In the Makerverse, Tom Burtonwood is a familiar name. Since 2014 he has contributed to Make‘s Ultimate Guide to 3D Printing. Scroll Thingiverse, and you’ll likely cross paths with one of his more than 200 designs (most likely one of his score of scans for the Art Institute of Chicago). On occasion, one of his 3D projects makes a couple of waves on boingboing, 3Ders, and the tech section of other websites. Most recently, he’s produced a 3D-printed book entitled “Twenty-Something Sullivan,” which features nine architectural details created early in Louis Sullivan’s career. The project is a two-year collaboration with his friend, City of Chicago Cultural Historian Tim Samuelson, and will be on view in the exhibition “Transmissions,” at the Cedarhurst Center for the Arts, Mount Vernon IL, Feb 20 – May 1.
Sullivan is probably best remembered as the so-called father of the skyscraper, and probably just as well for being Frank Lloyd Wright’s boss early in Wright’s career. And despite a prolific career before the dawn of the 1900s, of the nearly 200 buildings that were completed, only a few dozen remain standing—little more than half of that sum exists in Chicago where the bulk of his architectural practice was most dominant. “Chicago has a rich Architectural history,” mentions Burtonwood. “And also a history of ripping down important buildings.”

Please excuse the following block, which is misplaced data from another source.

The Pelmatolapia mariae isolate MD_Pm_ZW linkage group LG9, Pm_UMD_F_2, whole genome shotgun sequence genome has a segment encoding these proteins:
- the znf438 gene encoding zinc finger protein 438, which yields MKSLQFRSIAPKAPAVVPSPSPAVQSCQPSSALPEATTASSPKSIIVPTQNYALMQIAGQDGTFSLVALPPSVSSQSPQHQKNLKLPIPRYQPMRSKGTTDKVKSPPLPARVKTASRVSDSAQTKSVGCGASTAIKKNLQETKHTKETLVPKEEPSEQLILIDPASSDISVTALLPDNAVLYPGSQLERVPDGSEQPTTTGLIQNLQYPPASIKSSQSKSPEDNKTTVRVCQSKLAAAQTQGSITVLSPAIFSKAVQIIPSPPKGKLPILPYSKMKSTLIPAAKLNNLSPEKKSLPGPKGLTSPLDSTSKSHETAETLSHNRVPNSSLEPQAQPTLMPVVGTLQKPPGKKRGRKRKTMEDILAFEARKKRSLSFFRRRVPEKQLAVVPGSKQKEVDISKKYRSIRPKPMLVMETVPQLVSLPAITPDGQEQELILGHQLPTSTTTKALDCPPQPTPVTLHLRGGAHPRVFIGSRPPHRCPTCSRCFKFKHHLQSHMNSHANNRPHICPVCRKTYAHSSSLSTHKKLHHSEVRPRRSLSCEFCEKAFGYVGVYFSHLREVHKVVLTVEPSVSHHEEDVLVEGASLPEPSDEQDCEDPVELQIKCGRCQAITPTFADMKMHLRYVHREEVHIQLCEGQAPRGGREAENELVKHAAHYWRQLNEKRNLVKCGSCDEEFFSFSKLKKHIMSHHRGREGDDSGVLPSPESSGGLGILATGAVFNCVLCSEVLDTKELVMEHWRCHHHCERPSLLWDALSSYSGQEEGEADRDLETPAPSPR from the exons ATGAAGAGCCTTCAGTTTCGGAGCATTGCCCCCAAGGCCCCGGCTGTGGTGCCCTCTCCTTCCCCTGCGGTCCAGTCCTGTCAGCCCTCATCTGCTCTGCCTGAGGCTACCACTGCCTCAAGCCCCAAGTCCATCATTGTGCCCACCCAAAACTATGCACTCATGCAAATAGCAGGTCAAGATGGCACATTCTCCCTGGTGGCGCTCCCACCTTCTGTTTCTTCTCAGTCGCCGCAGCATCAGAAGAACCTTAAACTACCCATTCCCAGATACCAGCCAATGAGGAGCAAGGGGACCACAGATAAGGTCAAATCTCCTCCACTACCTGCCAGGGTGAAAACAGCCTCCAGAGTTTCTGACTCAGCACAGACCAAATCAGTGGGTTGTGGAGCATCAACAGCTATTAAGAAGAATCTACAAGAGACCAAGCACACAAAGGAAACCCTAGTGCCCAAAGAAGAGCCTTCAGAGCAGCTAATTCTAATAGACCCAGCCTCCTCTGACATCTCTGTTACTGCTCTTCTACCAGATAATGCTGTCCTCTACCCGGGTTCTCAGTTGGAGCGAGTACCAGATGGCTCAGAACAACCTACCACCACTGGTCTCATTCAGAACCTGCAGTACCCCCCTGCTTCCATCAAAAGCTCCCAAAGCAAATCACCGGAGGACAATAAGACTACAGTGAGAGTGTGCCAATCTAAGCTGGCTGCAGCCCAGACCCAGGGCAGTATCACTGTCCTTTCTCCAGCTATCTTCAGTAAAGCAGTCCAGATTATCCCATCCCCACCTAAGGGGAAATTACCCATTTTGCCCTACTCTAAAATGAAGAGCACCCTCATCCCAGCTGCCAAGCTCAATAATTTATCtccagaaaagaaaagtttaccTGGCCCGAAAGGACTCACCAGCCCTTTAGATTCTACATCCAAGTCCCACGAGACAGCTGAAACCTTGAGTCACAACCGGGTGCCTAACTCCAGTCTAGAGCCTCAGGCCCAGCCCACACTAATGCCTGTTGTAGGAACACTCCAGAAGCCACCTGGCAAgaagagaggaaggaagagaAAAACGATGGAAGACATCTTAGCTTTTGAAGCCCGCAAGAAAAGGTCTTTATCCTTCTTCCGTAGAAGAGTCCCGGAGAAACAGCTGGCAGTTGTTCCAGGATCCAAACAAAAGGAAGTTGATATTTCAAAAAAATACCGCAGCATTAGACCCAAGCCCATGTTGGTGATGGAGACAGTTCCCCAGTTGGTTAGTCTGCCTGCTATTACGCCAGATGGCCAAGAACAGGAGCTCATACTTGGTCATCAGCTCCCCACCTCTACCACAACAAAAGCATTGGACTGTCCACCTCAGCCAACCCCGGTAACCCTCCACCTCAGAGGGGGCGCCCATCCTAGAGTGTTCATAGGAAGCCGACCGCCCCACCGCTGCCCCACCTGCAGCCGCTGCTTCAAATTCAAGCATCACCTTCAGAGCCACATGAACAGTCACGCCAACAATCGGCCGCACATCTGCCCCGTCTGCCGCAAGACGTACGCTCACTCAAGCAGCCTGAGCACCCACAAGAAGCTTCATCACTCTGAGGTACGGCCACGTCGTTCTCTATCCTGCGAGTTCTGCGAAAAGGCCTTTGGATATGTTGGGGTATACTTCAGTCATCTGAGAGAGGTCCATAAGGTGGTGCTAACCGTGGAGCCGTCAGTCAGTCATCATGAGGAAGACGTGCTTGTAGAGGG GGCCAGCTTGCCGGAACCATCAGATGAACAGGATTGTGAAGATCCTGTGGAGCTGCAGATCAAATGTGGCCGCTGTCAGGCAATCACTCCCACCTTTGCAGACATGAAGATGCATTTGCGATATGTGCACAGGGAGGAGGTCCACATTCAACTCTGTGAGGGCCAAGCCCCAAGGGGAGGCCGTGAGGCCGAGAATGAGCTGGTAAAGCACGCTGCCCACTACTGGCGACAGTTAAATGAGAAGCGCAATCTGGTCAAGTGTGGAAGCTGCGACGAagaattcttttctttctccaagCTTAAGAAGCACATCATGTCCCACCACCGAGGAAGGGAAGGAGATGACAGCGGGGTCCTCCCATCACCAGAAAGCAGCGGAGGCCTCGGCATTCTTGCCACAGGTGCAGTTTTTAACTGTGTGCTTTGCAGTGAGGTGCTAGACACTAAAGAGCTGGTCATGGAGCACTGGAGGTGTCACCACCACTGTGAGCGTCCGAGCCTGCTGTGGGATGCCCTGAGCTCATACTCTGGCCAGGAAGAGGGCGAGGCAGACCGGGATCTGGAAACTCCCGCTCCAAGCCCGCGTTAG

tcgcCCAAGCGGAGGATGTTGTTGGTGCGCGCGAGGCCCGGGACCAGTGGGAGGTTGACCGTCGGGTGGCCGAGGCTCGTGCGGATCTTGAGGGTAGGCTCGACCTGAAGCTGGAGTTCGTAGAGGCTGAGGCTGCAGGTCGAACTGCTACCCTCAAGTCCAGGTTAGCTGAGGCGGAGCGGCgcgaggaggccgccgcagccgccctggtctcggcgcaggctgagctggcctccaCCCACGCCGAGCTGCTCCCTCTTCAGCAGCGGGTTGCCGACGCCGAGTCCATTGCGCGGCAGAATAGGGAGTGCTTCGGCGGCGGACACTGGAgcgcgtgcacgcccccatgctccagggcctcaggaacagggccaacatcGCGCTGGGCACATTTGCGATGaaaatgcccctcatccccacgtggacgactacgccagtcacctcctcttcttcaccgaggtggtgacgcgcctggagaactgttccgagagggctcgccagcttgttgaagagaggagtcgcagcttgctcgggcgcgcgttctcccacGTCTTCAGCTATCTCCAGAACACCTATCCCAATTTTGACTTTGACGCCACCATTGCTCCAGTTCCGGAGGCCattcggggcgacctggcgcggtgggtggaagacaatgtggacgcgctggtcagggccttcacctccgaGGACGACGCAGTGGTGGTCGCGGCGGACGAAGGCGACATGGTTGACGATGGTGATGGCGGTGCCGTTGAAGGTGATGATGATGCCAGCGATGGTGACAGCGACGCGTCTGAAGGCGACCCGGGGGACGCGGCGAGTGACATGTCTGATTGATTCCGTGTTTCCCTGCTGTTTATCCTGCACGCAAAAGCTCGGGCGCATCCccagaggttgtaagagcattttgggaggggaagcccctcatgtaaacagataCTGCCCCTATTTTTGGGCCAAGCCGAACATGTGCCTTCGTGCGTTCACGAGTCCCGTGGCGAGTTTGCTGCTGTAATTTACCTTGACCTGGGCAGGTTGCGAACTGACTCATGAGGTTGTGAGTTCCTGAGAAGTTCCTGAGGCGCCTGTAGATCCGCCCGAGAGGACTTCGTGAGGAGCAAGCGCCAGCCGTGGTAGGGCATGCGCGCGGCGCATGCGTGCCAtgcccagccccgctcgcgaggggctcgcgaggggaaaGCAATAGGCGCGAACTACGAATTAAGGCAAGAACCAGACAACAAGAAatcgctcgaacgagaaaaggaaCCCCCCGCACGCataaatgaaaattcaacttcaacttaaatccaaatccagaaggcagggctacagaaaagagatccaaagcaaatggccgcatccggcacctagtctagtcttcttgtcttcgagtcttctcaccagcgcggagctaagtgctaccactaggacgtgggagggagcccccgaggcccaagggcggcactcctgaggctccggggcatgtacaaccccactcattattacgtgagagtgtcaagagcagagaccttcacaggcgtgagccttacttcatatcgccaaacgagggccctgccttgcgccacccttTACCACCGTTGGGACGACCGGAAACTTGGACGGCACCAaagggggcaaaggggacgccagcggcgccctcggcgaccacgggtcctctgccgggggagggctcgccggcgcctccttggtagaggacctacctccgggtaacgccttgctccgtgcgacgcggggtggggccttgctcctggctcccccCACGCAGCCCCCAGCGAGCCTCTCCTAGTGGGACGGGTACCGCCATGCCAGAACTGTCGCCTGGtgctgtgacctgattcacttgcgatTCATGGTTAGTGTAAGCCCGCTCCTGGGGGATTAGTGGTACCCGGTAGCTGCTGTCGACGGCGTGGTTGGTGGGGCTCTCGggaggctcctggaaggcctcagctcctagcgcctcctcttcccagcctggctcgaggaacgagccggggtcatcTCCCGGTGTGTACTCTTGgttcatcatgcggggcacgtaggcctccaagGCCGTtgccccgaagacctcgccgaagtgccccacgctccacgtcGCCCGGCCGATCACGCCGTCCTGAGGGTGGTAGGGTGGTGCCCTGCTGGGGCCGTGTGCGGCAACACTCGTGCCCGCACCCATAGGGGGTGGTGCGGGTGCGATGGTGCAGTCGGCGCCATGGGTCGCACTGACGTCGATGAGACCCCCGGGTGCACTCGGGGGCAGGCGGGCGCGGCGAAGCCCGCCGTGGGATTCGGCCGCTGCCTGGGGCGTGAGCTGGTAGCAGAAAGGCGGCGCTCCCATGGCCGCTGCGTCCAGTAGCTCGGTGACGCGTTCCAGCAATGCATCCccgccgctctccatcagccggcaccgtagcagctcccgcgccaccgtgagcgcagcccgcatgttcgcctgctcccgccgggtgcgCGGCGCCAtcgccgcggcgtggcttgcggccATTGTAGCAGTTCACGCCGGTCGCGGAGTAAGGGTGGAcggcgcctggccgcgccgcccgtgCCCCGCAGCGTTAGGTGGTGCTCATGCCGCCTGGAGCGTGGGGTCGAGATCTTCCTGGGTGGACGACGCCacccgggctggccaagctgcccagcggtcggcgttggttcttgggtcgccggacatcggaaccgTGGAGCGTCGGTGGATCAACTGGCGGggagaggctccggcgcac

Designed with a bind that allows the pages of the book to pinwheel like the petals of a flower Sullivan might design, each page is accompanied by relevant notes in English and Braille: the architectural work the ornament came from, its original material, and the dates of construction and demolition. The last part is perhaps most notable: Each of the examples in the book are from buildings that no longer exist, and all but one were rescued by preservationist, Richard Nickel, who died in 1972 while attempting to document Sullivan’s Stock Exchange Building. “When urban renewal of the 1950s and 60s was resulting in demolition of the neighborhoods where these early Sullivan buildings were concentrated, Nickel was the only person who had the knowledge and interest to salvage the pieces,” noted Samuelson. Nickel also had the physical stamina to do it.
To demonstrate the weight of an original Sullivan terra cotta ornament, Samuelson lifted an example at a PechaKucha presentation at the Chicago Architecture Biennial in October 2015. His face beet red, he struggles to lift it above his head. “It’s incredible to think that Nickel went alone in the night to cajole this piece from a brick wall three stories in the air, while standing on a swaying wooden extension ladder,” Samuelson later wrote in an e-mail of his friend, colleague, and mentor.